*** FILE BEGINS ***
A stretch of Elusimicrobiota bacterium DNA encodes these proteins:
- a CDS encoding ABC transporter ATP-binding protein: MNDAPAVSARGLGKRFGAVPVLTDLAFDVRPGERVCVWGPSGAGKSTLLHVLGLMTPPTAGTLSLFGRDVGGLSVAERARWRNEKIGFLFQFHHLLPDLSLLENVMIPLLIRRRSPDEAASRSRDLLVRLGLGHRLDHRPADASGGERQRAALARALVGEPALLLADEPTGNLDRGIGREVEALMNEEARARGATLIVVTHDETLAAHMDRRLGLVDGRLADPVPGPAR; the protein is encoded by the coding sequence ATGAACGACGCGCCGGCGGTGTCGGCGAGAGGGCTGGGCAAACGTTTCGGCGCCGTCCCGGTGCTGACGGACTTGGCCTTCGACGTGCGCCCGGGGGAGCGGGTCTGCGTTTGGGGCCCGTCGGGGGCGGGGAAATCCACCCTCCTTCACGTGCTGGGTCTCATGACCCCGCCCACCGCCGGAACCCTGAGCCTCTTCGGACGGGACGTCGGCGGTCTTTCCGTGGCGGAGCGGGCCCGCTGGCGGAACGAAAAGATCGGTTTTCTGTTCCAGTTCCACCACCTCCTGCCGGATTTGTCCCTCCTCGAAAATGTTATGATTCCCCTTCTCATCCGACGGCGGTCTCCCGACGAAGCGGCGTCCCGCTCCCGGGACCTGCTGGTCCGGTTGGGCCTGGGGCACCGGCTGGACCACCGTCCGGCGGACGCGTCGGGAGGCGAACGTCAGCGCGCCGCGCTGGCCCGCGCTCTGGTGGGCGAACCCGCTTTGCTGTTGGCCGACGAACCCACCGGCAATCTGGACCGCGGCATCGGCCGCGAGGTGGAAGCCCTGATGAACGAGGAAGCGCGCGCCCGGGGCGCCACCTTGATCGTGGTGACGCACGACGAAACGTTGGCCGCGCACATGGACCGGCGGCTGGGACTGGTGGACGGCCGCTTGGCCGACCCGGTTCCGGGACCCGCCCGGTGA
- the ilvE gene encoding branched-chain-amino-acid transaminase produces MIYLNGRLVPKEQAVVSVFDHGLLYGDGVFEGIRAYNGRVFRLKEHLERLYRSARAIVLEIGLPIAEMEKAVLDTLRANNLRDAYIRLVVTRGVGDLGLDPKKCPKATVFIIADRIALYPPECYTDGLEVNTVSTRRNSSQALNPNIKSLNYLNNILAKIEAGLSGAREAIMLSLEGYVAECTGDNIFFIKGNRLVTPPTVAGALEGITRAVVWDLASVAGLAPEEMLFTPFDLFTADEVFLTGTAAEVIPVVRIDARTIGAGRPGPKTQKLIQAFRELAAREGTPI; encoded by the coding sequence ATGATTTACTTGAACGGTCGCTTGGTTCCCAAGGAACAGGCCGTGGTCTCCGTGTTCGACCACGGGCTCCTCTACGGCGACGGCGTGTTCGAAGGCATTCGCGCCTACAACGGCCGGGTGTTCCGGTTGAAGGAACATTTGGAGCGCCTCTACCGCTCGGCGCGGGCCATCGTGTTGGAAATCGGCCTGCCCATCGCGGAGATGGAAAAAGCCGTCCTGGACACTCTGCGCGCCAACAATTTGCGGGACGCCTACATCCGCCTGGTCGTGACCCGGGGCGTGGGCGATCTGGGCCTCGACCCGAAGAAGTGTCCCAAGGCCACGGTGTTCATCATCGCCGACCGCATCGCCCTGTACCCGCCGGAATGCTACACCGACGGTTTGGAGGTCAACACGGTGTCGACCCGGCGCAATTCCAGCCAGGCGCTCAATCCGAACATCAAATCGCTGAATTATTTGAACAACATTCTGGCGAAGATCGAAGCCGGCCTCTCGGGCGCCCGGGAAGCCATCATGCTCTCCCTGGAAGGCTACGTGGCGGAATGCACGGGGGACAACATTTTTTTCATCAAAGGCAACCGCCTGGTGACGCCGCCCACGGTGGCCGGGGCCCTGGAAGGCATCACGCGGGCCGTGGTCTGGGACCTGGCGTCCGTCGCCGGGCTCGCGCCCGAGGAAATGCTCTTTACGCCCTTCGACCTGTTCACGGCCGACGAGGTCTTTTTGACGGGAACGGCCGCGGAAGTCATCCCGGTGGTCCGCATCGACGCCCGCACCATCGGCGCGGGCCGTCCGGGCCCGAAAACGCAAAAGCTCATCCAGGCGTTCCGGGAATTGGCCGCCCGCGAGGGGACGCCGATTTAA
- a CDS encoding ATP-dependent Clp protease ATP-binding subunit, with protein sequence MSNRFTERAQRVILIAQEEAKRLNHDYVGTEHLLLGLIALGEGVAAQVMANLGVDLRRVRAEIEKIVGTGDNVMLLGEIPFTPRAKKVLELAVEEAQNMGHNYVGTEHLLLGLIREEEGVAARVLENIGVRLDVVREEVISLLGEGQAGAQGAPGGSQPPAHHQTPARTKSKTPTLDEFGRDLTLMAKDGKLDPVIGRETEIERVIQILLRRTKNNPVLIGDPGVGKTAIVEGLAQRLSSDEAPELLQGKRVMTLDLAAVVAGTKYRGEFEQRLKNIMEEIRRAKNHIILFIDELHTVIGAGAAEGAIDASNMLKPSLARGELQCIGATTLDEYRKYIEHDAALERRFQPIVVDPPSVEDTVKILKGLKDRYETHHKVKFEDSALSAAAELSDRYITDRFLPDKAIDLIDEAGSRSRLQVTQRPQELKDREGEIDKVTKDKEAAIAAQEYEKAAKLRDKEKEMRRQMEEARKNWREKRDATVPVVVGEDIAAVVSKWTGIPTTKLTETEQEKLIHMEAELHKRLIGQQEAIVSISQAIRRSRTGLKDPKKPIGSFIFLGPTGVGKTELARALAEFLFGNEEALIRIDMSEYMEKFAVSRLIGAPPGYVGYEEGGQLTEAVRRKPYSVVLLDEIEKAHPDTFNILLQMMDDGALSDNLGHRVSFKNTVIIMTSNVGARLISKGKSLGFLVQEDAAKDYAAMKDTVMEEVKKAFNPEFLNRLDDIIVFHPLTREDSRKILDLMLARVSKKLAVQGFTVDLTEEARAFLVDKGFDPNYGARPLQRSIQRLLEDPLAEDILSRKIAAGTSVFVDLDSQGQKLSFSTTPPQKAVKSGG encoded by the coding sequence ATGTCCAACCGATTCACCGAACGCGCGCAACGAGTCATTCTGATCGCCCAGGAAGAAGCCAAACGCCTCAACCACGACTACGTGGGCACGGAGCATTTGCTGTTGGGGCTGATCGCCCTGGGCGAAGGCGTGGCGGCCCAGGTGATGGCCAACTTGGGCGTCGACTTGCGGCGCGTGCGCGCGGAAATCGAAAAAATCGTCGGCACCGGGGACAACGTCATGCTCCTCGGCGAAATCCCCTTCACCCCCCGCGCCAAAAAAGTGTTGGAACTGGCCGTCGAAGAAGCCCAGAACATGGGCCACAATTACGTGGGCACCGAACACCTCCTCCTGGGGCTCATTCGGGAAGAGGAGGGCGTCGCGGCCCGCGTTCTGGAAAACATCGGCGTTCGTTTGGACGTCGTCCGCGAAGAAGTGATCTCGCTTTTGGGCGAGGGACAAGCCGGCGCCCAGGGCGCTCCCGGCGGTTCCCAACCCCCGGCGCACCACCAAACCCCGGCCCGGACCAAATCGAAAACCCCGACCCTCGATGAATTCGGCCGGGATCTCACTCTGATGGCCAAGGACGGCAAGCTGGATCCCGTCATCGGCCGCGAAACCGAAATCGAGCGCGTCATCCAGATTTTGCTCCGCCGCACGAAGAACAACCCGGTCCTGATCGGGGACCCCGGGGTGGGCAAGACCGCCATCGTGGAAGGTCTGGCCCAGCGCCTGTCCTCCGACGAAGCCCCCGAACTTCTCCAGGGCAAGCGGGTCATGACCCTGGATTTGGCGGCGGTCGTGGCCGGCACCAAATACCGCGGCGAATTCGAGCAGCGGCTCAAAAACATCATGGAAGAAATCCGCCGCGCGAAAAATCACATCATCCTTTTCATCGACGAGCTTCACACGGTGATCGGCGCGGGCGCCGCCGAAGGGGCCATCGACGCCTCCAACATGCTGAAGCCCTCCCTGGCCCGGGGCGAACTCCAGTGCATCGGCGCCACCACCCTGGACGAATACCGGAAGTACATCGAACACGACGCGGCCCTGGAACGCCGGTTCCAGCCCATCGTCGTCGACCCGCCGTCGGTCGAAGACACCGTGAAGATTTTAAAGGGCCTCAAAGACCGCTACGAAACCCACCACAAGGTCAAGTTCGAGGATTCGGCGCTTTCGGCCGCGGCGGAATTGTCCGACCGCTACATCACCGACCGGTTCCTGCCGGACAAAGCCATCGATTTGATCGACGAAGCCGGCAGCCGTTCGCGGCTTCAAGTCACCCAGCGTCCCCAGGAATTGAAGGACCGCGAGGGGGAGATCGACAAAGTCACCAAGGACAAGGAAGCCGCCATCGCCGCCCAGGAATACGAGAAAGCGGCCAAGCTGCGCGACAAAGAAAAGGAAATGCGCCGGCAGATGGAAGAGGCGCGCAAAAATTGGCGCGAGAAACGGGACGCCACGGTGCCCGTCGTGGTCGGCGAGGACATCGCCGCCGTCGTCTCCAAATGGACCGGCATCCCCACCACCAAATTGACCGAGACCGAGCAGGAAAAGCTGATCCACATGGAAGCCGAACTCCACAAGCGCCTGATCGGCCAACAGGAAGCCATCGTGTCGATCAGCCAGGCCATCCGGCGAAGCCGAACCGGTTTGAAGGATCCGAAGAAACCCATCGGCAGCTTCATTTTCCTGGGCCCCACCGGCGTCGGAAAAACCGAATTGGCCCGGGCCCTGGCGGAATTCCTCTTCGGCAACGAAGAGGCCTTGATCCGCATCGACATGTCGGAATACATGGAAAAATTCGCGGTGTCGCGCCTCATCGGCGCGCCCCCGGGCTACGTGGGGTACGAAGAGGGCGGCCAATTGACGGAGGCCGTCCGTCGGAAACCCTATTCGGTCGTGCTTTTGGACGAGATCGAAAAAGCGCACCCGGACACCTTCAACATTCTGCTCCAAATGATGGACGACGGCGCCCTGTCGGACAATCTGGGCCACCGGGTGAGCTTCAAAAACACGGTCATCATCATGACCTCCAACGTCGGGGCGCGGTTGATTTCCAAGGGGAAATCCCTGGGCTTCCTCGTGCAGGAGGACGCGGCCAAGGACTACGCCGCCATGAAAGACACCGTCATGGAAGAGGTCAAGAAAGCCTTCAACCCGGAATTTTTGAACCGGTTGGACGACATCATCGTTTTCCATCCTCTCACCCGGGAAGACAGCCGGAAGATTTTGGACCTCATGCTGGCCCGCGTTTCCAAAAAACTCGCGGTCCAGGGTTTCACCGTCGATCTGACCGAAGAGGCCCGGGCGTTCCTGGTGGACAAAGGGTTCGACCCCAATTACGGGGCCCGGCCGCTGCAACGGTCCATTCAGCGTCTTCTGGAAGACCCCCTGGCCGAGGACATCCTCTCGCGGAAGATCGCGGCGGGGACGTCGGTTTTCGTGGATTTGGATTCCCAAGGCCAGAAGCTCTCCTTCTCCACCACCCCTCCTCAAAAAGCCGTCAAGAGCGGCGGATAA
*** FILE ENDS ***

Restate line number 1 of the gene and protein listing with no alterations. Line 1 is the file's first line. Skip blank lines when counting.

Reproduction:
A stretch of Elusimicrobiota bacterium DNA encodes these proteins: